~article originally published in February/March 2006 Parents’ Source~
British psychologist Dr. Cliff Arnall, a specialist in seasonal disorders, has calculated that January 24 is "the most depressing day of the year." The last of the holiday cheer is gone, the weather is awful, the holiday bills are starting to come in--and almost everyone has already fallen off the New Year's resolution wagon. You too? Maybe that's because we are all sick to death of trying to turn over the same old new leaf every year based on some arbitrary turn of a calendar page. Lose weight. Get organized. Spend less. Quit smoking. But it's never too late to break the cycle with brave new anytime-is-the-right-time resolutions that actually have a chance of sticking. It's all in your outlook.
1. Eat breakfast. If you are not a "breakfast person," force yourself for two weeks and see if you don't feel different. The body of scientific evidence is overwhelming - if you skip breakfast, you are continuing to starve a brain that has already gone at least eight hours without fuel. Productivity and mental activity in both adults and children will plummet.
2. Read the op-ed page of your newspaper and no matter how it may turn your stomach, especially read the opinions of writers with whom your violently disagree. Knowing what others are thinking and doing is the only way to confront both complacency and extremism intelligently and proactively.
3. Buy and wear only the jeans that fit you - not the ones you would like to fit into. Yes, they make you look fat. You are not a sausage in a casing, so why go around looking and feeling like one?
4. Stop doing your child's homework. You already passed the 5th grade. We were stunned this year when our son's math teacher told us she does not give homework because it was too often being done by parents and siblings. "Homework" is now done within the class period so she can see firsthand what her students actually know.
5. Give up one noise-polluting gadget, especially if it's one that reverberates through the entire neighborhood or household, like leaf-blowers and amplified sound systems. The word "noise" comes from the Latin word meaning "nausea." Second-hand noise can be just as irritating and debilitating as second-hand smoke. Reduce it and you will not only earn the gratitude of your neighbors - and yes, they do mind even if they never say so - but taking up the rake moves you in the direction of the most popular resolution that we're not discussing here, the one everyone makes and breaks.
6. Stop lying to your dentist about how often you floss, and to your doctor about your daily cheesecake fix. You hire these people to take care of you. That's the most important job there is, and the least you can do is give them accurate information with which to do it.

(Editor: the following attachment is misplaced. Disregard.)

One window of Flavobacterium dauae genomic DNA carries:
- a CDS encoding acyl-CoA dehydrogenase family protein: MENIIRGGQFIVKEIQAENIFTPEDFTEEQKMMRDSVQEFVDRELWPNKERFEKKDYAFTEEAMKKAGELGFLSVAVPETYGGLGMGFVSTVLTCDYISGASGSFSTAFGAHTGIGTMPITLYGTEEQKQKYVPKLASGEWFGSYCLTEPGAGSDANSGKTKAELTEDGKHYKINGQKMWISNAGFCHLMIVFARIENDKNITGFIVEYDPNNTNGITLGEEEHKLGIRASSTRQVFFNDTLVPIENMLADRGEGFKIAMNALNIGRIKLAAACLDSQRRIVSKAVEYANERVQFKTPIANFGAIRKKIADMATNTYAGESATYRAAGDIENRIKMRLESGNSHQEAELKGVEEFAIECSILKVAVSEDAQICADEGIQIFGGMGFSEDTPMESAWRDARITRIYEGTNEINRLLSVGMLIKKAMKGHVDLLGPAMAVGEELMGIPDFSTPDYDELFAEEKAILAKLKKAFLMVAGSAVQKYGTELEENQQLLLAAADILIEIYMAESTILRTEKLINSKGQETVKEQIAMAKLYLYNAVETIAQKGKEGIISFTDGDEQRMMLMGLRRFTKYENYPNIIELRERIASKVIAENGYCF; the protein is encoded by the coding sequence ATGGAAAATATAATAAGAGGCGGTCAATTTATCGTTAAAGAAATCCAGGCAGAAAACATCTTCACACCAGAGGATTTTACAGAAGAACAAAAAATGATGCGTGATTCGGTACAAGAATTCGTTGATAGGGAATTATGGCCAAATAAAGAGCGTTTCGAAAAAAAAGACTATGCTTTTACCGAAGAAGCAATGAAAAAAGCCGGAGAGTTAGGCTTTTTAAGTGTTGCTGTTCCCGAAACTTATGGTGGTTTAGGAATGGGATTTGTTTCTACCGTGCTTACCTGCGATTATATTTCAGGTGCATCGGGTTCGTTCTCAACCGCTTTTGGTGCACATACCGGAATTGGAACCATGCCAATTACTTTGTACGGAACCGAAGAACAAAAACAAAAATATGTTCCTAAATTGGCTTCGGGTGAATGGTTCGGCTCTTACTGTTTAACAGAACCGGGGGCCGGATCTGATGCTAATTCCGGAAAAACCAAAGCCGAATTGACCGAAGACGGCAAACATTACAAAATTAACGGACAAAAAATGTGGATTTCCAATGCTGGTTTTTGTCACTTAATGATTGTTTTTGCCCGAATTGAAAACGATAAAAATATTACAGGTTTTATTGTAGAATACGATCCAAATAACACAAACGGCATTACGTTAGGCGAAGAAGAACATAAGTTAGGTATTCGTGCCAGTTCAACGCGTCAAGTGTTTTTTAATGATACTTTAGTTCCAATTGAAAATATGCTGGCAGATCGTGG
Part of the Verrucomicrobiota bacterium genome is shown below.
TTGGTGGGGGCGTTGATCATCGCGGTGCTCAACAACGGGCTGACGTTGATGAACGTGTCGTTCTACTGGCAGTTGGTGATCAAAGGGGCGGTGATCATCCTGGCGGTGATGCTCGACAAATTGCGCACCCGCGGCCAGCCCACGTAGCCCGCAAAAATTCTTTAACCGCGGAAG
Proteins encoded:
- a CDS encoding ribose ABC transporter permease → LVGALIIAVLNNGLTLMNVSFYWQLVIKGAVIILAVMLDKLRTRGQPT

7. Resolve to carry on fewer vapid cell phone conversations in public places where they annoy others to distraction and, worse, spread personal information to parties who shouldn't be hearing it.
8. Shop local. Dollar spent at locally-owned restaurants, coffee houses, farmer's markets, consignment shops, book stores, and service outlets stay and work in your community rather than some faceless corporate shareholder's pocket.
9. Make a list of the things you "can't live without" - and then live without one of them. Put the money and/or the time to a better use. Naturally, you will not choose to "live without" things on your list who are blood relatives, dear pals, and furry friends. If you are having trouble imagining doing without, think tsunami, think Katrina, think Pakistan earthquake. Most of the stuff in our lives and houses is just that - stuff. What can you really not live without? Could you make it happen for someone who really is without?
10. Resolve to help your children clean up their English. Most of the world speaks the language now, better than we do in many cases. In your child's lifetime, it's only a matter of time until his "And then he went, like, wow, awesome!" loses the job interview or client bid to his competitor's "And then he said it was a good solution." Set the example you want them to follow.
This year, eat your breakfast in jeans that fit.
Sunday, January 4, 2015
Sunday, June 22, 2014
Pink and purple line the streets!
Pink/purple petunias and the church.
The fountain, pink/purple petunias, and the church.
Fountain and gazebo.
The planters runneth over!
Friday, April 11, 2014
Monday, April 7, 2014
Saturday, January 25, 2014
Thursday, January 23, 2014
Some snowy-day views of First United Methodist Church from the hill.
One of my favorite park areas, right in town!
Rooftops of the Village of Barboursville. (Look beyond the parked cars. Rooftops are before the opposing hill.)
Wednesday, January 22, 2014
The attic find (minus the lamp shade). A mid-century floor lamp in working condition! Unable to find a Stiffel mark on this and the pole does not have a sliding sleeve to serve as an on-off switch, so must be a knock off....but mid-century nonetheless!
I did a lot of research on this type of lamp so I could figure out which lamp shade works best. The lamp has a center bulb covered by a basket-weave milk glass diffuser and three smaller candelabra lights. It looks like this inside.
I found this lucky lamp shade at my local Ollie's store for $10. That beats the $60 I would have had to spend ordering online.
We're enjoying our mid-century lamp in our 1922 historic home.